emma_in_dream: (Brookes)
Naomi Novik Termeraire 2006

Mary Gabriel Love and Capital: Karl and Jenny Marx and the Birth of a Revolution 2011

Paul Jenkins Captain America: Theater of War

Laurie King Dreaming Spies 2015

Robert Holden and Jane Brummitt May Gibbs: More than a Fairy Tale 2011

Matteo Pericoli London for Children 2008

Ashley Ormond How to Give Your Kids $1 Million Each! (And It Won't Cost You a Cent!) 2006

Family Guide London: Where to Play, What to See, Where to Stay 2016

Carolyn Schonafinger Europe with Kids: How to Travel Europe the Easy Way 2012

William Gray Travel with Kids 2016

Mary Grant Bruce A Little Bush Maid 1910

Fanfic

Nov. 28th, 2016 05:56 pm
emma_in_dream: (Lotr)
People have been writing fanfic forever. Check out the letter written to Kate Douglas Wiggin, the author of Rebecca of Sunnybrook Farm (1903) who resisted marrying off her heroine.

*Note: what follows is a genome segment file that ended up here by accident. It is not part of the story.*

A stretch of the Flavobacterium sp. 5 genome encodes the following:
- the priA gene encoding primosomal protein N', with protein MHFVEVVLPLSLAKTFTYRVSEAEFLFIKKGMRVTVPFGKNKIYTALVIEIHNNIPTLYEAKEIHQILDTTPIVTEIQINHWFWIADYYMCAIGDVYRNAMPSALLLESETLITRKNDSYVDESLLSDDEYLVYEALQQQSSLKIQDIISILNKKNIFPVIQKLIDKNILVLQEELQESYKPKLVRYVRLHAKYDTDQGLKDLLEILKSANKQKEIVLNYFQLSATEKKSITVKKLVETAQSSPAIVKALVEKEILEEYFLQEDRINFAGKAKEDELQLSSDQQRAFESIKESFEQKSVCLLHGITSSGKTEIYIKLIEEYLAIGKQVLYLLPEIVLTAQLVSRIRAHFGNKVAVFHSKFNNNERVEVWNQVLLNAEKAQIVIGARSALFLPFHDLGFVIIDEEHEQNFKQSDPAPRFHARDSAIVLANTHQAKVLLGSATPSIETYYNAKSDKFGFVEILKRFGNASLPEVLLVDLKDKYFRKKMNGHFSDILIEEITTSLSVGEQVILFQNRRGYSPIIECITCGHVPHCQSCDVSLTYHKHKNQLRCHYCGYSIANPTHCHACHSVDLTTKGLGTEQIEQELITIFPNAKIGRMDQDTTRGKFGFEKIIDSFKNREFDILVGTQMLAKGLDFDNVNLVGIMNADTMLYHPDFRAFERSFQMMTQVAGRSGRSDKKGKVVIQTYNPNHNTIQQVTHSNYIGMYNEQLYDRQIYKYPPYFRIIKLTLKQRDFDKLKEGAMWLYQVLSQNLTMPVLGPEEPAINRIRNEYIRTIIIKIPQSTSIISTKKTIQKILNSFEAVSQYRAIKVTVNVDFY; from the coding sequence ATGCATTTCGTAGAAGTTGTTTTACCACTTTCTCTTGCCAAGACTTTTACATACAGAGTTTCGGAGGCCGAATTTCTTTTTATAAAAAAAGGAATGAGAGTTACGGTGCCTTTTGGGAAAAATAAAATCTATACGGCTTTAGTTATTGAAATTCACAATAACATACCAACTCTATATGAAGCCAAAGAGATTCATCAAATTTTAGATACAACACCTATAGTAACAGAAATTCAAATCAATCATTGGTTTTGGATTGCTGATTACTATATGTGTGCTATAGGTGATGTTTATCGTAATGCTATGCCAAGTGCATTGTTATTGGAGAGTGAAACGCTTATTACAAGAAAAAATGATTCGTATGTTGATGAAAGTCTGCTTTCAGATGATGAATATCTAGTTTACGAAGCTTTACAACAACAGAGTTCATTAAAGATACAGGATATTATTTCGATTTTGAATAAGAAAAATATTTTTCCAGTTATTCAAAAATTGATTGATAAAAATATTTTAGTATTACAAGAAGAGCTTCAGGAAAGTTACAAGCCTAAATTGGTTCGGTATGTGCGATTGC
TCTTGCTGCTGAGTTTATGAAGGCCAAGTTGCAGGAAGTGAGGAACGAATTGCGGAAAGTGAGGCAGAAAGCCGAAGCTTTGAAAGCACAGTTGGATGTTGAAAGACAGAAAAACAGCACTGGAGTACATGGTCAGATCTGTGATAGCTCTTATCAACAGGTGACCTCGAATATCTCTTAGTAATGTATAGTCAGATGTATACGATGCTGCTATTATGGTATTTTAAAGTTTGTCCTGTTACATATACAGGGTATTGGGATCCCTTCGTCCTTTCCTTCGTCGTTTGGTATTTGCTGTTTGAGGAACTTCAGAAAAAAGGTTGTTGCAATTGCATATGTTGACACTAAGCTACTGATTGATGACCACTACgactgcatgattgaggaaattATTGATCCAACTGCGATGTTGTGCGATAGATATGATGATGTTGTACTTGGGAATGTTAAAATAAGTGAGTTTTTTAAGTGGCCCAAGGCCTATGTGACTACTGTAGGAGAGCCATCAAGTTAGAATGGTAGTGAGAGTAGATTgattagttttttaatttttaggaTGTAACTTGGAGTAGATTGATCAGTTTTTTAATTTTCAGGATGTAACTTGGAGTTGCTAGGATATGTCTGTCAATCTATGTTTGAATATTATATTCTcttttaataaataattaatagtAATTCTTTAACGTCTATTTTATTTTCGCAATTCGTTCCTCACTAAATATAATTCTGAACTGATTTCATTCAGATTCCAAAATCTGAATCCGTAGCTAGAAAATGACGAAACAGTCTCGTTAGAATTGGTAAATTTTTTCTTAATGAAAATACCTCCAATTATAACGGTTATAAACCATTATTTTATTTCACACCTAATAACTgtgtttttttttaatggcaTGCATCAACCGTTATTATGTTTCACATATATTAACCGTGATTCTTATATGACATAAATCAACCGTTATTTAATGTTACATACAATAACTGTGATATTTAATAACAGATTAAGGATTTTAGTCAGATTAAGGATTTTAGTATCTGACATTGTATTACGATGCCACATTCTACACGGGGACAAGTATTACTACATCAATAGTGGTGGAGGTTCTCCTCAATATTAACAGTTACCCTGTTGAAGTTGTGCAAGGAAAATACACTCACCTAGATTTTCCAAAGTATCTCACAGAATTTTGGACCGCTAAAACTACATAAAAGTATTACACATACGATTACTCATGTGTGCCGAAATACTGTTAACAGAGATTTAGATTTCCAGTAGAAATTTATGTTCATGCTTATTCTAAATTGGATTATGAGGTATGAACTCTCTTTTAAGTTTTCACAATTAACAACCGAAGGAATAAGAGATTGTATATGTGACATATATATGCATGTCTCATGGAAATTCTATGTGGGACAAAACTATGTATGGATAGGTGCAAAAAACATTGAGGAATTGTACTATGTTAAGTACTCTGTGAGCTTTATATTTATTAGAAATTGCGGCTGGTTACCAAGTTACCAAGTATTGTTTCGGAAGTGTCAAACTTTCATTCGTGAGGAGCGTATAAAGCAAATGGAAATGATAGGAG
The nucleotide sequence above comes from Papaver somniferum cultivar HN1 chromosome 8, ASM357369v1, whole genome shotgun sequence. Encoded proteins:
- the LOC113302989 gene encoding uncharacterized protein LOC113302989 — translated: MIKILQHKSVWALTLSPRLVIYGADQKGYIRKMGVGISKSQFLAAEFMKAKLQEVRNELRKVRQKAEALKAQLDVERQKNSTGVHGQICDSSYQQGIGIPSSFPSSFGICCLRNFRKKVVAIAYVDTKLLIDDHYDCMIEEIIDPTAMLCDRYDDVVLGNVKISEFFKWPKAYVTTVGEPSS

In a1905 interview that appeared in the Ladies’ Home Journal, Kate Douglas Wiggin pulled out a letter written to her by a ten-year-old girl that includes a “sequel” to Rebecca of Sunnybrook Farm. In less than a page of script, the child writes that Rebecca is visited by Adam Ladd, engaged, and married the next day. She revises the ending of the first novel by having the title character tell her new husband, “I was thinking that I’d have a chance to change a sentence I once said. Instead of ‘God bless Aunt Miranda God bless the brick house’, It is ‘God bless Aunt Miranda God bless the brick house and God bless my dear husband’”.


It reminds me of the deluge of correspondence directed to Louisa May Alcott asserting that Jo should have married Laurie.